Saturday, June 15, 2013

Year End Review

I can't believe the year is almost over!  My 8th graders graduated yesterday and it was bittersweet.  I am really proud of them.  This class has grown up before my eyes.  I am excited for them and their future and at the same time I am so sad to see them go.

Now the point of this blog was to reflect on my teaching and to grow as an educator and I need to get back to that.  My blog began turning into a rant zone, which I thought would be helpful to get out, but since I really hate negativity I ended up avoiding my own blog!!  So to get back on the right track here is a small review of this year, the things I liked, didn't like and goals for next year.

This year I started out with recording screen casts of just my vocab and basic examples.   I was pretty happy with the way it  was working at first, most of the kids were able to watch the videos and they all kept up with their notes.  I began to notice that some students were just copying from other kids notes and not watching the videos.  At first I didn't mind since they were still doing the "work" of copying the notes, but I knew that I wanted to take these videos further then just basic screen casts and this started to irritate me because I knew that these kids would have problems down the road.  How could this be changed?   I didn't do a good job of teaching them how to learn from the videos and that is what caused that problem.
As we got closer to April (state testing time) I started to get really anxious about test scores and I didn't feel like my students were making progress so I stopped making my videos and went back to traditional lectures.  Again, I feel that it was my fault for not managing class time as effectively as I could.  So I don't think the videos were the problem with them not succeeding.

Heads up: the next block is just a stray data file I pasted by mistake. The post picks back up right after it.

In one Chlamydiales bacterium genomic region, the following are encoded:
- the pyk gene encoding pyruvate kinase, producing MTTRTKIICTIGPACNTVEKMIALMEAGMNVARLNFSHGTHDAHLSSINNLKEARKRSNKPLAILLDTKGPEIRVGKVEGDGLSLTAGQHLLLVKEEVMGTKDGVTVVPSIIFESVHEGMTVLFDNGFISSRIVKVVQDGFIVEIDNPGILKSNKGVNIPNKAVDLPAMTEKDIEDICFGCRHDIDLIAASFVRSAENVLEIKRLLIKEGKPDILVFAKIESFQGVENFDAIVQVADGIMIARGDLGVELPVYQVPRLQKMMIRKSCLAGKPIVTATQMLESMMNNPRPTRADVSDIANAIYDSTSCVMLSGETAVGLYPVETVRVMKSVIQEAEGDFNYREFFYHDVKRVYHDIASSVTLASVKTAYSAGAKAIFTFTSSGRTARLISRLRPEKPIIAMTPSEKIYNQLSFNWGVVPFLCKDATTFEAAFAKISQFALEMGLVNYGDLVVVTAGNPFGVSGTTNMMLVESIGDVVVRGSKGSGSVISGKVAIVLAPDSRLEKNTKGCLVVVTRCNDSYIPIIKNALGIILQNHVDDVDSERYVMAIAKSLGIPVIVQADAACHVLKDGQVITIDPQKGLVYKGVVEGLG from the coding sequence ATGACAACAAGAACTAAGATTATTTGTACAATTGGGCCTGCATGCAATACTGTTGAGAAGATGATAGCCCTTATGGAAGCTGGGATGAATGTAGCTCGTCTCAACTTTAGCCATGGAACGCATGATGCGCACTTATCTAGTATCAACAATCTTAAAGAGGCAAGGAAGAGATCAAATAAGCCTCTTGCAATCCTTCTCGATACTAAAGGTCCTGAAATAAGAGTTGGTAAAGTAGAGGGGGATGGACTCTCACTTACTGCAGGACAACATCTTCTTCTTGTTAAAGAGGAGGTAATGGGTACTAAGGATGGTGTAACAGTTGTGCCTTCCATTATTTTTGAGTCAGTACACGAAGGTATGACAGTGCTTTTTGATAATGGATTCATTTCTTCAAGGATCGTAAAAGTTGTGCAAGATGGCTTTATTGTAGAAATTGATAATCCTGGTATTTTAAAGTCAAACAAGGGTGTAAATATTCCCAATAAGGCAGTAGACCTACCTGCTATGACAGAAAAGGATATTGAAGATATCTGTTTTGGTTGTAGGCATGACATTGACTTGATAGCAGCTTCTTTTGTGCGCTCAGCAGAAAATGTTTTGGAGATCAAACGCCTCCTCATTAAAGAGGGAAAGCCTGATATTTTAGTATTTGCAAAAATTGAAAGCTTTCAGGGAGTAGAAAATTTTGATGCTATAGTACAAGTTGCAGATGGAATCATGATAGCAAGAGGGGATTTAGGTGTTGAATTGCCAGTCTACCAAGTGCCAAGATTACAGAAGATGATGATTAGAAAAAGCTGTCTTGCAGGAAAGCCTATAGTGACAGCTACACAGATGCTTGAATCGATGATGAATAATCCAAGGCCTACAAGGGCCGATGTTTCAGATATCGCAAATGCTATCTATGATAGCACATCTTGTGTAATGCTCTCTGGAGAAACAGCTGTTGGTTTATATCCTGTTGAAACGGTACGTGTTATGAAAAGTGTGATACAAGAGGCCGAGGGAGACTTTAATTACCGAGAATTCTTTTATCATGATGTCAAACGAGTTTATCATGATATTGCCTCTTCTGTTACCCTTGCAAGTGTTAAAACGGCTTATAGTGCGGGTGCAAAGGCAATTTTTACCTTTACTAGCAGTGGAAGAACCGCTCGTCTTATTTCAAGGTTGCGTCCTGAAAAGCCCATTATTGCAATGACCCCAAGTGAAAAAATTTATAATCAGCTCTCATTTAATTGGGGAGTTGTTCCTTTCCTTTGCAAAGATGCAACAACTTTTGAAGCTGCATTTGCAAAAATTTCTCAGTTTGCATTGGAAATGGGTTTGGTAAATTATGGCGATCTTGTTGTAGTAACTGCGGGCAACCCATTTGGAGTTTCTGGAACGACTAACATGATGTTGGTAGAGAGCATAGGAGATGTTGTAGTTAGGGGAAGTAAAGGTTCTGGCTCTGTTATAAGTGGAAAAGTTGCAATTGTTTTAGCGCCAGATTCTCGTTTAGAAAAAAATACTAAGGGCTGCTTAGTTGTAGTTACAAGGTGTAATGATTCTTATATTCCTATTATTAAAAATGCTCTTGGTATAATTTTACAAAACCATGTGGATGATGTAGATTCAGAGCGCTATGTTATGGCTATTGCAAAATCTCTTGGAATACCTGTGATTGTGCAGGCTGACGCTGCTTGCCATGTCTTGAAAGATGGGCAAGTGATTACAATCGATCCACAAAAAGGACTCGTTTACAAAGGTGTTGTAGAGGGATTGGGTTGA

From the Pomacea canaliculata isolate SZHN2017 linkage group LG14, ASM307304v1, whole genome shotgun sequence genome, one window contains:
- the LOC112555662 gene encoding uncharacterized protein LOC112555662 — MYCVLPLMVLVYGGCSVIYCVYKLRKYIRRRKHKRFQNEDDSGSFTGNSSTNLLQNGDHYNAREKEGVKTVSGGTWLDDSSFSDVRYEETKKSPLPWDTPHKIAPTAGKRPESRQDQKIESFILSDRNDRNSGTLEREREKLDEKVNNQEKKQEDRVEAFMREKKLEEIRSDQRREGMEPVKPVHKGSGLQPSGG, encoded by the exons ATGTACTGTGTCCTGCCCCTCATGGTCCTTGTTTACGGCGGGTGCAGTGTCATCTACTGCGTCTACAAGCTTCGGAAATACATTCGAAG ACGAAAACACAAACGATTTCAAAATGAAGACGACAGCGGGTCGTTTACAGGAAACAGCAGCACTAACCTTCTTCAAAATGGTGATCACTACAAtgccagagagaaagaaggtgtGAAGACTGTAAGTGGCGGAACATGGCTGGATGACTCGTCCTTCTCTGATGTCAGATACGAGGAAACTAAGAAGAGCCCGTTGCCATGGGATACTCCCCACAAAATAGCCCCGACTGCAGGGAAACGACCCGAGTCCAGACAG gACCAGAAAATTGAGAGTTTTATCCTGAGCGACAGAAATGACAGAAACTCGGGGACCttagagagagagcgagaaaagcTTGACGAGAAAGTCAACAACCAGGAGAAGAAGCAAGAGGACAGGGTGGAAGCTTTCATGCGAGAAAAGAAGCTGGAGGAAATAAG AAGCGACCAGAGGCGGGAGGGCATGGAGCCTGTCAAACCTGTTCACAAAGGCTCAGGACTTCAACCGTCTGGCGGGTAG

This year I am taking a free online course and so far I love it! In addition to making more engaging videos that include me (YIKES) I am already learning some great things to do with them in class to differentiate.  I am hoping to film most of my videos over the summer. It is a HUGE task, but I think in order for next year to be successful, it must be done this way.  I am hoping to be able to go into my building to do so since the lighting is much better, but my plan B is to film them out in my garage.  I've done 5 already and they pretty much suck!  I have got to learn to jazz them up since I am so used to interacting with my students during my lessons and I use a lot of questioning instead of telling during my lessons.

I still LOVE Edmodo.  We kind of got away from it when I stopped making videos, but the kids really loved it too. It seemed easier to share things with them on Edmodo than our school's SIS/LMS. Next year I want the students to use it more for interacting with the content instead of socially.
So my school has two COWS and I never ever use them because there is always issues such as power, connectivity, etc.  We recently got iPads and they seemed to work much better!  Since I don't have an iPad personally it was kind of hard for me to plan things because I don't know what works and what doesn't on them.  The one thing we did try out was the app Socrative.   It was really cool, but we just basically "played" with it like a toy.  It has such potential in my room that I will have to really plan out productive uses for it this summer.

Circle Trackers 
We started using these to track student's mastery of concepts taught this year.  It is basically a spreadsheet with the students names and columns labeled with the concepts taught.  As you observe the students you draw a circle for each concept and then start shading it in as they progress, so when a student fully masters the concept their circle is completely shaded.  It sounds simple enough, but it really was difficult to implement.  I like to carry around a composition notebook during class and record notes and things and it seemed like too much to also have to carry that with it and find the kids name and fill it in (it sounds silly when I write this but it is what it is!)  Now something that I am really interested in and think might work better for me is a program called Mastery Connect.  It is a website that automatically tracks students mastery by scanned bubble sheets.  I could see myself having students complete  3-5 questions and having them scan their own sheets to collect the data.  We played around with a similar program this year called Gradecam and it was pretty effective.